Jury Dismissed for Day in Revenge Killing Trial Due to Ferguson Protest at Miami-Dade Courthouse

Miami-Dade courthouse closing early ahead of scheduled Ferguson protest.

The jury deliberating the fate of a South Florida woman charged with killing her husband’s business partner was dismissed early Tuesday because the Miami-Dade courthouse was closing early ahead of a scheduled protest over the Ferguson, Missouri grand jury decision.

The decision to close the courthouse was said to be out of abundance of caution.

The jury in the Janepsy Carballo case was dismissed at 4 p.m. Tuesday ahead of the protest scheduled for between 6 and 6:30 p.m. near the courthouse. Carballo, 37, is on trial for first-degree murder in the 2008 killing of Ilam Nissim.

Jury deliberations began Monday after prosecutors and defense attorneys presented their final arguments to the jury.

Carballo claims self-defense, saying Nissim had murdered her husband a month before and was coming for her when she shot him six times.

“When he was trying to hurt her, when she was backing up to the drawer; she knew she had the defensive weapon to shoot him with, to stop him, as he’s reaching out to her, as he’s trying to grab her,” said defense attorney Nathan Diamond.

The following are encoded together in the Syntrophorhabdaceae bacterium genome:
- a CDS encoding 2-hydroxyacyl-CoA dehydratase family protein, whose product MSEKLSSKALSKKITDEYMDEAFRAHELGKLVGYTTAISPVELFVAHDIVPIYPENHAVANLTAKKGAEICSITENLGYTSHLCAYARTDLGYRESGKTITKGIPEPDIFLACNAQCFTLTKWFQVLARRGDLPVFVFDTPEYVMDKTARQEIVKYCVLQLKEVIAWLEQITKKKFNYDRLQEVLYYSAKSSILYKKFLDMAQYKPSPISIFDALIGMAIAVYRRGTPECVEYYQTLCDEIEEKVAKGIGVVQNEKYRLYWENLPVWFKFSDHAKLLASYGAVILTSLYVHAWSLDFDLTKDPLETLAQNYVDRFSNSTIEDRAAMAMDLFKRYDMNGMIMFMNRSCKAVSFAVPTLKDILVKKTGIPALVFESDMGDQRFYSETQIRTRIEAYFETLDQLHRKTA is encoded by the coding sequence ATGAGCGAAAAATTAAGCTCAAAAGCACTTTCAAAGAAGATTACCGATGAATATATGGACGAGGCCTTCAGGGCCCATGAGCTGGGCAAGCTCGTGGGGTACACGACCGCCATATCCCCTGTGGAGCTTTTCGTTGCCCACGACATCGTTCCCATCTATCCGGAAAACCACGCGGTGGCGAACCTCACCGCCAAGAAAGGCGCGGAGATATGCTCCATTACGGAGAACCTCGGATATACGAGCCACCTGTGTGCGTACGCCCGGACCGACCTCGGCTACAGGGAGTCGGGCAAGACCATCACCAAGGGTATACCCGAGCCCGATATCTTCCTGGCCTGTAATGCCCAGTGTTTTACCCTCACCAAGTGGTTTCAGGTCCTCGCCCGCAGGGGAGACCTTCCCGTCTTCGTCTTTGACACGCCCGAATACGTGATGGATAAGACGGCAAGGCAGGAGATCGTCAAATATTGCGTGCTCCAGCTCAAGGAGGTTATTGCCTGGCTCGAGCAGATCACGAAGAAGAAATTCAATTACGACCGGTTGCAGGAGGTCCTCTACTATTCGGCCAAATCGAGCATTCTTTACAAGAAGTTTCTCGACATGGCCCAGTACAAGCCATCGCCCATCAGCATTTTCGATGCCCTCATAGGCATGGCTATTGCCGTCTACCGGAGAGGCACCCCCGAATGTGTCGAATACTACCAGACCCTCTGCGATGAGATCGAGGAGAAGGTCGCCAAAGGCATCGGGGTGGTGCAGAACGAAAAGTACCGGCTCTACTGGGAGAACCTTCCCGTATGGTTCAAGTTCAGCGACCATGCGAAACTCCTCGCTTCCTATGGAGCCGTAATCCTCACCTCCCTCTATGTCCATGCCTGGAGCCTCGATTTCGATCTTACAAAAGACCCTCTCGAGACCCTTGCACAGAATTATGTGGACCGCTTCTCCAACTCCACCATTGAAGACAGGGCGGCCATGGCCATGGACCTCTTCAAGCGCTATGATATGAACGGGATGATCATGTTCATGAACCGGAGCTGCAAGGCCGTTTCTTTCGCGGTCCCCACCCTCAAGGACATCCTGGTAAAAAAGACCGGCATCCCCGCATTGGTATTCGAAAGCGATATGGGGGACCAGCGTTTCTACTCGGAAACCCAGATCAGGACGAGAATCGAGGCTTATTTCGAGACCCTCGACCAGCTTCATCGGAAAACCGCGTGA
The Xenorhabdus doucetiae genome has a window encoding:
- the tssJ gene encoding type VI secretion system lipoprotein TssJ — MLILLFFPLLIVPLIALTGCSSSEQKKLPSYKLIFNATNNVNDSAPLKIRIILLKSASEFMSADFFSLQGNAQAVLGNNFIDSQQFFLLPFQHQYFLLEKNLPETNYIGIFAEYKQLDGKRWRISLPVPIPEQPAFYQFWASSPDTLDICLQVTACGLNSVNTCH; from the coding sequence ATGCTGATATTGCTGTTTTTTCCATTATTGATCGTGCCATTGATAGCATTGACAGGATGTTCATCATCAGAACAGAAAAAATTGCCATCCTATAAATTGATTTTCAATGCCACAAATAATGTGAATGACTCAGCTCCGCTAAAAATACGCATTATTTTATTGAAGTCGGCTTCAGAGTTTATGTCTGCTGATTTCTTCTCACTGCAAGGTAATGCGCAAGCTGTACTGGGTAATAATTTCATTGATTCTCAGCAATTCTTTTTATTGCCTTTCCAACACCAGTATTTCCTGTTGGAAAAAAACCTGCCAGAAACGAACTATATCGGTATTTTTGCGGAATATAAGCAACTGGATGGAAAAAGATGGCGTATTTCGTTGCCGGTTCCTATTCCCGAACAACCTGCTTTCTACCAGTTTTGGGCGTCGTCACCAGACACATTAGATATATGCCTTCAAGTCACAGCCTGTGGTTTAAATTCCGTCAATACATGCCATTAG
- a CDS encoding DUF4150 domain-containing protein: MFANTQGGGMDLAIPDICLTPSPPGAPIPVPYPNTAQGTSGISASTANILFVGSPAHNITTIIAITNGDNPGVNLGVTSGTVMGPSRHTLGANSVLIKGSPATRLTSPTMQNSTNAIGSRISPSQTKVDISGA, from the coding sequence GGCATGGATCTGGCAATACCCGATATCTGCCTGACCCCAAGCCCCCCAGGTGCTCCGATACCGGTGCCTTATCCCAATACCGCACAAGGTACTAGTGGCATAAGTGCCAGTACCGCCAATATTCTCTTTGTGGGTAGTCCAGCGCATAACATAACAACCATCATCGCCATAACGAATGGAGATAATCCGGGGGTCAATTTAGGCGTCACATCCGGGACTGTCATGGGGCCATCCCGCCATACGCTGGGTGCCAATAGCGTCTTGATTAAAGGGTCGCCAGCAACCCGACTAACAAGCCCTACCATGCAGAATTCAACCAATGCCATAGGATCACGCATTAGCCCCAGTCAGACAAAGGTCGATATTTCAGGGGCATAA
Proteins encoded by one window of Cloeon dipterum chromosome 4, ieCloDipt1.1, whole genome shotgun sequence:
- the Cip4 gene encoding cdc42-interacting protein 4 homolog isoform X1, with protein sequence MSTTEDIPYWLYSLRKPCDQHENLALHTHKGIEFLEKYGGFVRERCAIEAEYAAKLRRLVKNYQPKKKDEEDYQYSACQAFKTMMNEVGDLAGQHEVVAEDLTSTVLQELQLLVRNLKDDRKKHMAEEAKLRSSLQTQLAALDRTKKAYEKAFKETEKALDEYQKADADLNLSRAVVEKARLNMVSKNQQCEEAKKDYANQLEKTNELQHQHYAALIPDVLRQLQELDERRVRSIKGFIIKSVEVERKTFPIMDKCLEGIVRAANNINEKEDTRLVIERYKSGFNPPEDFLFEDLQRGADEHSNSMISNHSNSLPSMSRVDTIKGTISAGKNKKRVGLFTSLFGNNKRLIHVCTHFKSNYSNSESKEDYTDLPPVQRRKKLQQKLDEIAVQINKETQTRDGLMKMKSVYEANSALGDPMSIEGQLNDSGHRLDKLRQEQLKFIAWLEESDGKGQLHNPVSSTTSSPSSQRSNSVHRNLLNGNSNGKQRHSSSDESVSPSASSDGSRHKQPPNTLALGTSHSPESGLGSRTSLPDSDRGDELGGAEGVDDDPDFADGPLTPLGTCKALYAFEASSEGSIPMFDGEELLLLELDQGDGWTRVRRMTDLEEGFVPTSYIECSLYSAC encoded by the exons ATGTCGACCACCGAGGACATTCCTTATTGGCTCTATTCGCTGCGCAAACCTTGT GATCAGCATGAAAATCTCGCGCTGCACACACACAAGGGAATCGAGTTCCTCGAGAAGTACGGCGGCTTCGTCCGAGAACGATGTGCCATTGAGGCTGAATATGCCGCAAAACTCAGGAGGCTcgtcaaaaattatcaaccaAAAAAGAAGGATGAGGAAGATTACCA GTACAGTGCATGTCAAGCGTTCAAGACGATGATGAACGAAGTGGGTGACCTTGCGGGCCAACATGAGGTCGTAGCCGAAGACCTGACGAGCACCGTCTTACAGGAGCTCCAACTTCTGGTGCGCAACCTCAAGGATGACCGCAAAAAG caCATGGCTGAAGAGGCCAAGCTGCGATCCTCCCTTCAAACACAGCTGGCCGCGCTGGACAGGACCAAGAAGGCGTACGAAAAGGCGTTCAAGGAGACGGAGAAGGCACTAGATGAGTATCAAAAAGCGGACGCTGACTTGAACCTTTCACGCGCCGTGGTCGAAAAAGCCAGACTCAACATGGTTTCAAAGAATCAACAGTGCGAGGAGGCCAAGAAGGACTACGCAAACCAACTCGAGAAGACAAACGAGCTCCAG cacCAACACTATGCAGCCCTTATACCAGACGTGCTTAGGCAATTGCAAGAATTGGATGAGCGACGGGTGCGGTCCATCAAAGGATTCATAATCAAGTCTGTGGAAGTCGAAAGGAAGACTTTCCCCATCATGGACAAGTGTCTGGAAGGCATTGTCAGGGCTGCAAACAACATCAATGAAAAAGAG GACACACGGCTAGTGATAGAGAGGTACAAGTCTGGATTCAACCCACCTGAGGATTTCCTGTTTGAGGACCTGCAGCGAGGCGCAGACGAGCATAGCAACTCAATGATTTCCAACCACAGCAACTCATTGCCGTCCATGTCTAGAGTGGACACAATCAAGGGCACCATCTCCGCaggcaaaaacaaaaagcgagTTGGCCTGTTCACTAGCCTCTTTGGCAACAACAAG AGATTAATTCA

During closings, Carballo's attorney said she was suffering from post traumatic stress disorder at the time of the shooting, saying she was scared of Nissim.

Husband Orlando Mesa and the couple's son were shot outside their home on April 20, 2008. Mesa was killed and the young boy was injured but survived. Mesa's murder was never solved.

Prosecutors argue Carballo was out to avenge her husband's death, saying she lured Nissim to her home the night she fatally shot him. During closings, prosecutors argued that there was no evidence Nissim attacked Carballo

“Revenge is first-degree murder, no matter which way you slice it, no matter which way you dice it, revenge is first-degree murder,” prosecutor Abbe Rifkin said.

Carballo faces up to life in prison if convicted. The jury is expected to resume deliberations in the case at 9:30 a.m. Wednesday.

Contact Us